Philippe Blanchard

Philippe Blanchard

THE WORLD… DANCED: A company of European artists arrived Sunday night—for Philippe Blanchard’s presentation of his piece, “How About You” danced by identical twin performers from Italy by way of London. We, at the N4th Theater, have now known these artists for two whole days and we are in love with them, individually and as a group. AND by the way, if you live in New Mexico go to http://www.vsartsnm.org to find out more about this weekend’s performances.

Besides the fact that they are most interesting and pleasant to be around there are at least two fascinating layers of ponderables with this dance and this company.
Is “How About You?” representative of the best of the European contemporary dance/performance scene where dance is rarely as simple as pretty moves, where dance frequently calls commonly held perceptions about art and culture into question and where dance almost always takes you in a direction you didn’t know you were going? Blanchard has crafted a work that—in his own words—is a celebration of life exploring identity, the definition of self, the search for oneself in someone else, the possibility of discovering who we are through other people, and our attempts to understand our similarities and differences.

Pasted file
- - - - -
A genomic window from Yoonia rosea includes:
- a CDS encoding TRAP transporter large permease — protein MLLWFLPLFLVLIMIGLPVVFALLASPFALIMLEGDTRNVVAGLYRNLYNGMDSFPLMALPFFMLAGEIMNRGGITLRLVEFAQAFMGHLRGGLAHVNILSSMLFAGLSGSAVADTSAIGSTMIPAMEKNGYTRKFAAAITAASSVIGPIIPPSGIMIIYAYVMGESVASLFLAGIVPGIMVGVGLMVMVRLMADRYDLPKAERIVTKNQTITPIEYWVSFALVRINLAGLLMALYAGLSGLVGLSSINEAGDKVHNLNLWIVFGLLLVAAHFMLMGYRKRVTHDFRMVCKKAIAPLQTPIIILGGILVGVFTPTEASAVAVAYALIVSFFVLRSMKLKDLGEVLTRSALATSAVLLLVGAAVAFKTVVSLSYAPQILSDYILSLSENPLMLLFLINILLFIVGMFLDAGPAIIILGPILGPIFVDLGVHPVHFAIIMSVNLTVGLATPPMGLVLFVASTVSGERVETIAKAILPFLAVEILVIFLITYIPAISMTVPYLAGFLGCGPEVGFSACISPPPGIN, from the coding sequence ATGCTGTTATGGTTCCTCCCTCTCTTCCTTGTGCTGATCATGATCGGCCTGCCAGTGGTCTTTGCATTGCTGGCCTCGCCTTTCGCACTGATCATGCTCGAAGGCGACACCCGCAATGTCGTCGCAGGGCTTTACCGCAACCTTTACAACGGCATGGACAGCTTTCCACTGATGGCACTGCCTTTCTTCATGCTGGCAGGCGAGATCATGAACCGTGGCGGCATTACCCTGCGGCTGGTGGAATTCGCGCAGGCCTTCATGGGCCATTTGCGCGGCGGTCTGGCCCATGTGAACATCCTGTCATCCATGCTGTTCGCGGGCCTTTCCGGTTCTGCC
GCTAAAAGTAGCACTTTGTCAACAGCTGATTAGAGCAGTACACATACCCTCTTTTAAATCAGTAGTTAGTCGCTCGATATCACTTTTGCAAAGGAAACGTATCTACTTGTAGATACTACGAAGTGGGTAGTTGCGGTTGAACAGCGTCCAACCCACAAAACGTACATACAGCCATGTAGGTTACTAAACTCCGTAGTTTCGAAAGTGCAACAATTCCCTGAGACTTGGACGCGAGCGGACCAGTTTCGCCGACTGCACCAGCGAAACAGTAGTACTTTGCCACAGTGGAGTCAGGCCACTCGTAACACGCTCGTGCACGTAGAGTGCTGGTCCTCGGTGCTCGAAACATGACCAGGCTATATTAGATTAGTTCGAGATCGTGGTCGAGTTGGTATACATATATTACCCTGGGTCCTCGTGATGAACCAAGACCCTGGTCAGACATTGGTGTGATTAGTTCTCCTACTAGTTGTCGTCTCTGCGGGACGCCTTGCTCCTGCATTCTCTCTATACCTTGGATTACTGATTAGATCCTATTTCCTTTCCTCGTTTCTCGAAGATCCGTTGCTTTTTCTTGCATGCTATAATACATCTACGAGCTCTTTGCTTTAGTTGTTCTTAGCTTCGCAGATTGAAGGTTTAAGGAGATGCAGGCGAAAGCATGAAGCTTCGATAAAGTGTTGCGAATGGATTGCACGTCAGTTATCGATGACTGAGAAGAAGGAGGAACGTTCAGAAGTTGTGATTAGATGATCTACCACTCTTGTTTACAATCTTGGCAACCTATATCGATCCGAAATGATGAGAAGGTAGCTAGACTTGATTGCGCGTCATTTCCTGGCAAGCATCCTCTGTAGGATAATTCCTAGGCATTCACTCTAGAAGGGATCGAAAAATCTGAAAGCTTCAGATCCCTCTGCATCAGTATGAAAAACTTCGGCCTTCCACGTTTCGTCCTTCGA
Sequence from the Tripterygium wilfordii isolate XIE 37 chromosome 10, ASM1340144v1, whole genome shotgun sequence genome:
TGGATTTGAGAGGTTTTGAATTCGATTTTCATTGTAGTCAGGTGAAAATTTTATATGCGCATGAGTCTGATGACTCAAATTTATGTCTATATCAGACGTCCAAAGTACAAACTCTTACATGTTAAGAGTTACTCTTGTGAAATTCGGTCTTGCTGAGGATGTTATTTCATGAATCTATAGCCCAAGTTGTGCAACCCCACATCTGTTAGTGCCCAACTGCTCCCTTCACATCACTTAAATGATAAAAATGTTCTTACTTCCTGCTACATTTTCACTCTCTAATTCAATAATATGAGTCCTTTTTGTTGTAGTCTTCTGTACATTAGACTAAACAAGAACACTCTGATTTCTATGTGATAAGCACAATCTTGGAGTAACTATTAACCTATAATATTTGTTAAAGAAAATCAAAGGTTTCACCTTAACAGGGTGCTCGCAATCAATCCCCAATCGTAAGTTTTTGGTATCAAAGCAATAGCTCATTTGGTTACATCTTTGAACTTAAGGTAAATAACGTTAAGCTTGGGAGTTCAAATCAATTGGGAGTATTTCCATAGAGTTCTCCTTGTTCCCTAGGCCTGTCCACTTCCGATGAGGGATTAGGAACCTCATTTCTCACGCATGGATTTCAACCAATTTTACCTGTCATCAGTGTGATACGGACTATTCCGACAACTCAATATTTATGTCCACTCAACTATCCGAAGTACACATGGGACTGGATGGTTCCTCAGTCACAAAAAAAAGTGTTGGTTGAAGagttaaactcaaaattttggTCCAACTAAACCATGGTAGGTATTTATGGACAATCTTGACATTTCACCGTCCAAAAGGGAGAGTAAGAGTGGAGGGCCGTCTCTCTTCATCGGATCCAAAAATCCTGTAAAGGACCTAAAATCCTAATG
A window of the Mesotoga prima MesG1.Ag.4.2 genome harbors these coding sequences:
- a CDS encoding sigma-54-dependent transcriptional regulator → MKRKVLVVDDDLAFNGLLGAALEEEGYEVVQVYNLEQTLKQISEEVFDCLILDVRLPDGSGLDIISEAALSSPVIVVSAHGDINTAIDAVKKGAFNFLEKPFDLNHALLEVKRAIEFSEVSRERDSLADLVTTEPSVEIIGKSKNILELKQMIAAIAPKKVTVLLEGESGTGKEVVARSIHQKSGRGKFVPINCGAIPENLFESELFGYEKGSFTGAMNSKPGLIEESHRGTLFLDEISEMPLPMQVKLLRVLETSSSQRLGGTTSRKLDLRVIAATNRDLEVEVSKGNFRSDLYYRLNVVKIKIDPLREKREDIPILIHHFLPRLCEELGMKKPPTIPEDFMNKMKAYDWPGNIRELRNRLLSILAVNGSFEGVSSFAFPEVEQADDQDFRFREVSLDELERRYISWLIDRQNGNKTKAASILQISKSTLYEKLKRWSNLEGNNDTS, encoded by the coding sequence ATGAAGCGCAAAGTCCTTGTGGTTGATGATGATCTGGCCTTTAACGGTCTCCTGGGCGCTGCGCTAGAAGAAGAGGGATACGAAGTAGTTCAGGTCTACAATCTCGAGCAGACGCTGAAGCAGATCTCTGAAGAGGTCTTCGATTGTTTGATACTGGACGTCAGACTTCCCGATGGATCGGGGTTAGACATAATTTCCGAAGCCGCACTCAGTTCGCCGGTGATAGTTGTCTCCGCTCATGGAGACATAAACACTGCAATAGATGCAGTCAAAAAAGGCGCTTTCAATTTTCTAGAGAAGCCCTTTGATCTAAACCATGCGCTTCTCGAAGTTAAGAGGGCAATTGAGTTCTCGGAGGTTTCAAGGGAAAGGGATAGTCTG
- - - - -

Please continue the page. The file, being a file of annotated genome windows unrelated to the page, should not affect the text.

How has the process of Europeanization influenced the work these artists create together or separately? The choreographer, performers, manager and technical crew come from or are currently living in Sweden, the U.K., Italy, Germany, France and Belgium so in my head they embody my favorite stereotypes, realities, myths, and opinions about Europeans. I think they offer a pan-European sensibility which I would describe as worldly, liberal, intellectual (with green tendencies), more reasonable, less aggressive than us. My stereotypical European does not include soccer bullies or gangsters. How to SEE that side of Europe?